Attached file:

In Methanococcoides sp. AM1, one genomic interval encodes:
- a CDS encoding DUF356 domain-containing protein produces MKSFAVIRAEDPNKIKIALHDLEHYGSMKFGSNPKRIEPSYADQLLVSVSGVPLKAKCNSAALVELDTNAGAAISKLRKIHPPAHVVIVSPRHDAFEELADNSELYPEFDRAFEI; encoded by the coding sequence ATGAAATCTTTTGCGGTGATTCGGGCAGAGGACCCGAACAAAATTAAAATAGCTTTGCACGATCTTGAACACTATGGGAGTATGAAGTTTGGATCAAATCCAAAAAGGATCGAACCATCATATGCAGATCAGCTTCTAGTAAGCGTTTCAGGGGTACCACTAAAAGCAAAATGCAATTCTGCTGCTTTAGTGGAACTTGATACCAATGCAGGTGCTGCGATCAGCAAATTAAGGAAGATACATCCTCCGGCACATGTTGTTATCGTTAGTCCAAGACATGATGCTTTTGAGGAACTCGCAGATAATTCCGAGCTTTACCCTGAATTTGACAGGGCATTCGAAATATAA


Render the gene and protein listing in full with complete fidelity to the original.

In Methanococcoides sp. AM1, one genomic interval encodes:
- a CDS encoding DUF356 domain-containing protein produces MKSFAVIRAEDPNKIKIALHDLEHYGSMKFGSNPKRIEPSYADQLLVSVSGVPLKAKCNSAALVELDTNAGAAISKLRKIHPPAHVVIVSPRHDAFEELADNSELYPEFDRAFEI; encoded by the coding sequence ATGAAATCTTTTGCGGTGATTCGGGCAGAGGACCCGAACAAAATTAAAATAGCTTTGCACGATCTTGAACACTATGGGAGTATGAAGTTTGGATCAAATCCAAAAAGGATCGAACCATCATATGCAGATCAGCTTCTAGTAAGCGTTTCAGGGGTACCACTAAAAGCAAAATGCAATTCTGCTGCTTTAGTGGAACTTGATACCAATGCAGGTGCTGCGATCAGCAAATTAAGGAAGATACATCCTCCGGCACATGTTGTTATCGTTAGTCCAAGACATGATGCTTTTGAGGAACTCGCAGATAATTCCGAGCTTTACCCTGAATTTGACAGGGCATTCGAAATATAA